(Nathan Martin/AP)

I was disappointed to see the use of the political term “partial-birth abortions” regarding late-term abortions in Jonathan Turley’s July 1 Outlook essay on Justice Anthony M. Kennedy’s legacy, “Kennedy’s towering, teetering legacy.” Language matters because of the image it evokes. “Partial-birth abortion” evokes the image of a cute little baby being murdered while its mother is giving birth. What if, instead, a late-term abortion were called a “fetal-suffering-avoidance abortion”? The image for the same procedure is completely different, and the politics might well be completely different also.

The same principle applies to the issue of women’s reproductive autonomy. Those who want to limit women’s autonomy have seized on the term “pro-life,” leaving those working to retain women’s autonomy to claim “pro-choice” as the opposing term. Not surprisingly, “pro-choice” has come to mean “pro-death.” The image is more powerful than the logic that tells us “choice” can of course mean choosing to continue a pregnancy. The lesson here? Language matters.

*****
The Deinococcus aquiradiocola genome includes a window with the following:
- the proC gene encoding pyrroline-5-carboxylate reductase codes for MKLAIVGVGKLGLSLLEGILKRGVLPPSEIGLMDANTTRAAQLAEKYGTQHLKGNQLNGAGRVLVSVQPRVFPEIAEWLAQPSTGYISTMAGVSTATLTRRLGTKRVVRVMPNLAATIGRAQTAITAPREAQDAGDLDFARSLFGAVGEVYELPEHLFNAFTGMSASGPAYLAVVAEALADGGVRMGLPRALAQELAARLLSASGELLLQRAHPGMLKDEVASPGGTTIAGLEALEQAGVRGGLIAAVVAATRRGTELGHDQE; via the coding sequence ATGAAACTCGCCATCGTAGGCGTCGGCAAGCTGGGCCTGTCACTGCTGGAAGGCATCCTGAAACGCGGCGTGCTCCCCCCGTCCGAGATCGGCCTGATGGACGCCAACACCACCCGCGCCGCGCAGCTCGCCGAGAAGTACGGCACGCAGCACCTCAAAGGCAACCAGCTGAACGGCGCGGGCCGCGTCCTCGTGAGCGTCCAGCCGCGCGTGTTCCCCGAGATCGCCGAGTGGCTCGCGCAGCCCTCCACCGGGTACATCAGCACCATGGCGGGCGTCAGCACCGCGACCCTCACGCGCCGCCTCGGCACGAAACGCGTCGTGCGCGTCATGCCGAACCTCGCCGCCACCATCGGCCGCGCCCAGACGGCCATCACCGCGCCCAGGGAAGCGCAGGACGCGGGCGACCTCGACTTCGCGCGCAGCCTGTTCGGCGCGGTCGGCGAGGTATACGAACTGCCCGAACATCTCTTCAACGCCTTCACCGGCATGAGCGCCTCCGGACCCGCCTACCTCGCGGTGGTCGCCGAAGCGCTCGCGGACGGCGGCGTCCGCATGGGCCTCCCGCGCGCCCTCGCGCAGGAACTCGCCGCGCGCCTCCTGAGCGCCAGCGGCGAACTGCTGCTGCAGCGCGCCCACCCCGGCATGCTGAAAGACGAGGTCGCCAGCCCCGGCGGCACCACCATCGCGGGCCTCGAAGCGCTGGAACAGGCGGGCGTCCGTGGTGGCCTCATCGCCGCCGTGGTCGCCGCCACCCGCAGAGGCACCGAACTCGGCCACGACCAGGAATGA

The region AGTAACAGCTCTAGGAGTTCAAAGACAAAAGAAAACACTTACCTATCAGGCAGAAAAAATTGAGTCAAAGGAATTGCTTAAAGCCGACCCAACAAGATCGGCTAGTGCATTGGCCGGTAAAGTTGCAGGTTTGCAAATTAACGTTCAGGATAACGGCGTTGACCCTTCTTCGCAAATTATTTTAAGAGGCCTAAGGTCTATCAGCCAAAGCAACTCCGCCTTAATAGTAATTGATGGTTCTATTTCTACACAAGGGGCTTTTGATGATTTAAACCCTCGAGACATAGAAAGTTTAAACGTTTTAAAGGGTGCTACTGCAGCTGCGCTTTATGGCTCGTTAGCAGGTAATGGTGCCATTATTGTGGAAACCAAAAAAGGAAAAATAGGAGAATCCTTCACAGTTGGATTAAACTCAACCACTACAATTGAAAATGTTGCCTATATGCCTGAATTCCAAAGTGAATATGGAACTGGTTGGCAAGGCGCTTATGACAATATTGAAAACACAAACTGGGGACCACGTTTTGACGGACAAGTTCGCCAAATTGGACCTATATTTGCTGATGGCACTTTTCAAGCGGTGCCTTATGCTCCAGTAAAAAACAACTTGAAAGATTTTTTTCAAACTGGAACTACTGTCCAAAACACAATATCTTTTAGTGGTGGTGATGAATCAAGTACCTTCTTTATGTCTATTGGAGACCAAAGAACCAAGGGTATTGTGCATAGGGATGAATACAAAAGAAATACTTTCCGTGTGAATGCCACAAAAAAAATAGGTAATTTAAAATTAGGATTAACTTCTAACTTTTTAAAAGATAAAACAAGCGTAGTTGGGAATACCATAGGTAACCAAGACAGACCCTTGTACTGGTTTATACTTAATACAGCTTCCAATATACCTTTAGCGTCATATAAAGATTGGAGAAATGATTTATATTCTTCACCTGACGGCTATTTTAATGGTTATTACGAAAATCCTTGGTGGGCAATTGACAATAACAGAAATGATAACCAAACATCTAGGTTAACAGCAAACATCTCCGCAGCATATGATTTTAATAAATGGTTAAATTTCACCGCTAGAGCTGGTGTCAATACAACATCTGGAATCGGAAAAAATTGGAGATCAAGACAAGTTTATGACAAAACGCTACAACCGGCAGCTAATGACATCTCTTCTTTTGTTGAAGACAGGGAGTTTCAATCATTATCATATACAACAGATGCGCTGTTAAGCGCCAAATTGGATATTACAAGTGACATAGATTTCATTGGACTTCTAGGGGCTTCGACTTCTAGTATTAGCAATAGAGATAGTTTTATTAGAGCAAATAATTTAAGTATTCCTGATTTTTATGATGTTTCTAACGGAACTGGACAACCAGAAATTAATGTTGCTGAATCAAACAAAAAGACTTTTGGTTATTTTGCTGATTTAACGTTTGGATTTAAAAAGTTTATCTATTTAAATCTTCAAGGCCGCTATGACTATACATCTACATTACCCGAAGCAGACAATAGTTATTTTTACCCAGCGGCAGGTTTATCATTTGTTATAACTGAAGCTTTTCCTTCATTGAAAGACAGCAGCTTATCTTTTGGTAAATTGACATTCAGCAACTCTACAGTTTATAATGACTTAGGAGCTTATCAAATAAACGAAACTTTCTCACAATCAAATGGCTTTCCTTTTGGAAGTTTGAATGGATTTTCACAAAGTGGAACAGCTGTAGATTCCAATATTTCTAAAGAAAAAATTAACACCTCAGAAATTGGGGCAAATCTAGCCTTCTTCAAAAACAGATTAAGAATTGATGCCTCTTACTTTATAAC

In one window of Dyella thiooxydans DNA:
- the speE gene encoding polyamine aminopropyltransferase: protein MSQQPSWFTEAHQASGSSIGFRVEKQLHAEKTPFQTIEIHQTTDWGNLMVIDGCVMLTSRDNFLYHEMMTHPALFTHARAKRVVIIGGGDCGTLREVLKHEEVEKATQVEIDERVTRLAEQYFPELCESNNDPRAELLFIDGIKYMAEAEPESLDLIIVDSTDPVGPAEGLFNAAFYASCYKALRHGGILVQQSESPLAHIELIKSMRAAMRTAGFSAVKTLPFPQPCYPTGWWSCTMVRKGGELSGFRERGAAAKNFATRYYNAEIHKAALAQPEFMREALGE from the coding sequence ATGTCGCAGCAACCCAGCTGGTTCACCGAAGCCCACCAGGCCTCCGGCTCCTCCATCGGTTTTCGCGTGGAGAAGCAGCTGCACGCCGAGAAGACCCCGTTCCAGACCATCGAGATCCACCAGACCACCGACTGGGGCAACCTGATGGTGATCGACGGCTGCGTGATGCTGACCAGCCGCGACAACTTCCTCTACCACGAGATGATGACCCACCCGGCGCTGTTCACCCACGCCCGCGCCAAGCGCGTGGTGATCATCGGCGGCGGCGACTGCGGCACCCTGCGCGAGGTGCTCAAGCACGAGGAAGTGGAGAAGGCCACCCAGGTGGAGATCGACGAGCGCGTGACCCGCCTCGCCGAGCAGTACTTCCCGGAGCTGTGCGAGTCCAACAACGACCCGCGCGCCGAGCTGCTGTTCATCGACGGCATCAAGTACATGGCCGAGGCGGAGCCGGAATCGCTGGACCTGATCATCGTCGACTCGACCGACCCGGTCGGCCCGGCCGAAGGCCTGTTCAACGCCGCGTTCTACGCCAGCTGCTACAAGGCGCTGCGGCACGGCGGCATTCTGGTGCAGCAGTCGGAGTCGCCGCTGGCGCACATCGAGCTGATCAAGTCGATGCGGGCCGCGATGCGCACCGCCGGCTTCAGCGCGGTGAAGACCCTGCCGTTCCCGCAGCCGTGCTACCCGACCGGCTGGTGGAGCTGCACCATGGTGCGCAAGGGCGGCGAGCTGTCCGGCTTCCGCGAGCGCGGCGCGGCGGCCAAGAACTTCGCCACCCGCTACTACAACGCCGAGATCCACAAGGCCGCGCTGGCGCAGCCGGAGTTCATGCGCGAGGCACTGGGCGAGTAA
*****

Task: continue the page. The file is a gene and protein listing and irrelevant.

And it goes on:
Maida Schifter, Silver Spring

The July 8 front-page article Religious liberty will help define court pick” adopted a partisan definition of “religious liberty.”

“Religious liberty” was framed as opposition to abortion rights, contraceptive coverage and same-sex marriage. In other words, “religious liberty” was defined to be the right of the government to deny women their reproductive freedom and to deny all individuals their free choice of life partner. This is the opposite of religious liberty; it is imposition of the religious beliefs of one faction on everyone. When a powerful political faction is attempting to capture policy through a loaded term such as “religious liberty,” good, fair, objective journalism does not oblige it. I am shocked that The Post has done so.

Stephen Blough, Rockville